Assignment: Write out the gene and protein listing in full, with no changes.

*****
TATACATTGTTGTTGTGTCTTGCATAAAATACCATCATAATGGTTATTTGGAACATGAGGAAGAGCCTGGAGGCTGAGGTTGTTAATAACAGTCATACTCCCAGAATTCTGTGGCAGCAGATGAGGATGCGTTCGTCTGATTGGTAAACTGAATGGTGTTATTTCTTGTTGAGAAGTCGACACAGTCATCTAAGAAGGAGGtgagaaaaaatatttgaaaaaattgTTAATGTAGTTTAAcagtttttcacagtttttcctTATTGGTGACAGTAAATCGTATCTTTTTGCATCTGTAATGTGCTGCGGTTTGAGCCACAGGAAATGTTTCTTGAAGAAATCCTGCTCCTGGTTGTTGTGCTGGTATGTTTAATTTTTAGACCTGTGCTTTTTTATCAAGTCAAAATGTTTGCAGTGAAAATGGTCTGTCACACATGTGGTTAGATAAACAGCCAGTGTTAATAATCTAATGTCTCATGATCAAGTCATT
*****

TATACATTGTTGTTGTGTCTTGCATAAAATACCATCATAATGGTTATTTGGAACATGAGGAAGAGCCTGGAGGCTGAGGTTGTTAATAACAGTCATACTCCCAGAATTCTGTGGCAGCAGATGAGGATGCGTTCGTCTGATTGGTAAACTGAATGGTGTTATTTCTTGTTGAGAAGTCGACACAGTCATCTAAGAAGGAGGtgagaaaaaatatttgaaaaaattgTTAATGTAGTTTAAcagtttttcacagtttttcctTATTGGTGACAGTAAATCGTATCTTTTTGCATCTGTAATGTGCTGCGGTTTGAGCCACAGGAAATGTTTCTTGAAGAAATCCTGCTCCTGGTTGTTGTGCTGGTATGTTTAATTTTTAGACCTGTGCTTTTTTATCAAGTCAAAATGTTTGCAGTGAAAATGGTCTGTCACACATGTGGTTAGATAAACAGCCAGTGTTAATAATCTAATGTCTCATGATCAAGTCATT